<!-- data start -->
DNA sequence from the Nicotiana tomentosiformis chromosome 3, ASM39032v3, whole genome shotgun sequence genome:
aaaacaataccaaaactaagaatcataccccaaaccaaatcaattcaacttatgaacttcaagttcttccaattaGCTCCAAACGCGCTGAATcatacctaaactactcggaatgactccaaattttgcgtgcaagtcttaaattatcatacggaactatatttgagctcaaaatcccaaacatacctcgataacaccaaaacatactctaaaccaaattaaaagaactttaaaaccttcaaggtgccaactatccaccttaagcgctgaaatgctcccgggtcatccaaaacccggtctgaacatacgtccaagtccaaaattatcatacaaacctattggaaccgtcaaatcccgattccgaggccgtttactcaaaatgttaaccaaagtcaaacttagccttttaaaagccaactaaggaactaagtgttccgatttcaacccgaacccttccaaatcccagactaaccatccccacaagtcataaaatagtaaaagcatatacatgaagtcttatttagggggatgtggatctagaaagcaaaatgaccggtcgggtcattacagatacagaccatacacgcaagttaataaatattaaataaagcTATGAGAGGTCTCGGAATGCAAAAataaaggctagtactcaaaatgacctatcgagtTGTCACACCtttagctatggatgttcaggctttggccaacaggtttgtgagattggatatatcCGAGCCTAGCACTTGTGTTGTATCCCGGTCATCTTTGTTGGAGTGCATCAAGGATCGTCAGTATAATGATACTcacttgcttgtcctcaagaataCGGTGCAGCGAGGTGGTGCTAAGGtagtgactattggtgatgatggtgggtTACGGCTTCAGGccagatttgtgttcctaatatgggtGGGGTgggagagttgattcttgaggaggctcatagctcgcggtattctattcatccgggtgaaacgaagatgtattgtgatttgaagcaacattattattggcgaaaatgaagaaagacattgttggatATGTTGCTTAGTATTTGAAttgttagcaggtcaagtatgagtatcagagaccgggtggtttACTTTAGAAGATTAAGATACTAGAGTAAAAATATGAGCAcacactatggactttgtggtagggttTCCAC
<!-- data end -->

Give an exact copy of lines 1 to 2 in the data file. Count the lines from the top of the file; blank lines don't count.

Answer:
DNA sequence from the Nicotiana tomentosiformis chromosome 3, ASM39032v3, whole genome shotgun sequence genome:
aaaacaataccaaaactaagaatcataccccaaaccaaatcaattcaacttatgaacttcaagttcttccaattaGCTCCAAACGCGCTGAATcatacctaaactactcggaatgactccaaattttgcgtgcaagtcttaaattatcatacggaactatatttgagctcaaaatcccaaacatacctcgataacaccaaaacatactctaaaccaaattaaaagaactttaaaaccttcaaggtgccaactatccaccttaagcgctgaaatgctcccgggtcatccaaaacccggtctgaacatacgtccaagtccaaaattatcatacaaacctattggaaccgtcaaatcccgattccgaggccgtttactcaaaatgttaaccaaagtcaaacttagccttttaaaagccaactaaggaactaagtgttccgatttcaacccgaacccttccaaatcccagactaaccatccccacaagtcataaaatagtaaaagcatatacatgaagtcttatttagggggatgtggatctagaaagcaaaatgaccggtcgggtcattacagatacagaccatacacgcaagttaataaatattaaataaagcTATGAGAGGTCTCGGAATGCAAAAataaaggctagtactcaaaatgacctatcgagtTGTCACACCtttagctatggatgttcaggctttggccaacaggtttgtgagattggatatatcCGAGCCTAGCACTTGTGTTGTATCCCGGTCATCTTTGTTGGAGTGCATCAAGGATCGTCAGTATAATGATACTcacttgcttgtcctcaagaataCGGTGCAGCGAGGTGGTGCTAAGGtagtgactattggtgatgatggtgggtTACGGCTTCAGGccagatttgtgttcctaatatgggtGGGGTgggagagttgattcttgaggaggctcatagctcgcggtattctattcatccgggtgaaacgaagatgtattgtgatttgaagcaacattattattggcgaaaatgaagaaagacattgttggatATGTTGCTTAGTATTTGAAttgttagcaggtcaagtatgagtatcagagaccgggtggtttACTTTAGAAGATTAAGATACTAGAGTAAAAATATGAGCAcacactatggactttgtggtagggttTCCAC